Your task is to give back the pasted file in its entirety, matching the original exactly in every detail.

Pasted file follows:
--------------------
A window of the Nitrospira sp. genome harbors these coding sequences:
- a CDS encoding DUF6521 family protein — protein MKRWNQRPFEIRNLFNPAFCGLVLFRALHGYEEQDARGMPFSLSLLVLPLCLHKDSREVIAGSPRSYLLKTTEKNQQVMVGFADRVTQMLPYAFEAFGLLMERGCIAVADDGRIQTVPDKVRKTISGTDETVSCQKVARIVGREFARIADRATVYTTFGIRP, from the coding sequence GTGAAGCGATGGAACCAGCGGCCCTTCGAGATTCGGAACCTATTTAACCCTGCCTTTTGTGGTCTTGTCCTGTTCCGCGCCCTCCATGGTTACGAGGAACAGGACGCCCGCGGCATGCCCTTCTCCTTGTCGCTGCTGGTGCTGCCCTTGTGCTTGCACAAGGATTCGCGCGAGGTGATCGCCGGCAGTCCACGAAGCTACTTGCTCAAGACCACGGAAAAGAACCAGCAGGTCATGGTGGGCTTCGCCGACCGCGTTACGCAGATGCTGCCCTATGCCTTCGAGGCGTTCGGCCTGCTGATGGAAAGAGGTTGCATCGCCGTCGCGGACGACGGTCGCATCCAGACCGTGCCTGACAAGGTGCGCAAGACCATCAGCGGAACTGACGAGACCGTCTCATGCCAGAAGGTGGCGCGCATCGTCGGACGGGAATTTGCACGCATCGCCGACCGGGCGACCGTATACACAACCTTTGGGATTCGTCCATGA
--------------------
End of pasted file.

A window of the Nitrospira sp. genome harbors these coding sequences:
- a CDS encoding DUF6521 family protein — protein MKRWNQRPFEIRNLFNPAFCGLVLFRALHGYEEQDARGMPFSLSLLVLPLCLHKDSREVIAGSPRSYLLKTTEKNQQVMVGFADRVTQMLPYAFEAFGLLMERGCIAVADDGRIQTVPDKVRKTISGTDETVSCQKVARIVGREFARIADRATVYTTFGIRP, from the coding sequence GTGAAGCGATGGAACCAGCGGCCCTTCGAGATTCGGAACCTATTTAACCCTGCCTTTTGTGGTCTTGTCCTGTTCCGCGCCCTCCATGGTTACGAGGAACAGGACGCCCGCGGCATGCCCTTCTCCTTGTCGCTGCTGGTGCTGCCCTTGTGCTTGCACAAGGATTCGCGCGAGGTGATCGCCGGCAGTCCACGAAGCTACTTGCTCAAGACCACGGAAAAGAACCAGCAGGTCATGGTGGGCTTCGCCGACCGCGTTACGCAGATGCTGCCCTATGCCTTCGAGGCGTTCGGCCTGCTGATGGAAAGAGGTTGCATCGCCGTCGCGGACGACGGTCGCATCCAGACCGTGCCTGACAAGGTGCGCAAGACCATCAGCGGAACTGACGAGACCGTCTCATGCCAGAAGGTGGCGCGCATCGTCGGACGGGAATTTGCACGCATCGCCGACCGGGCGACCGTATACACAACCTTTGGGATTCGTCCATGA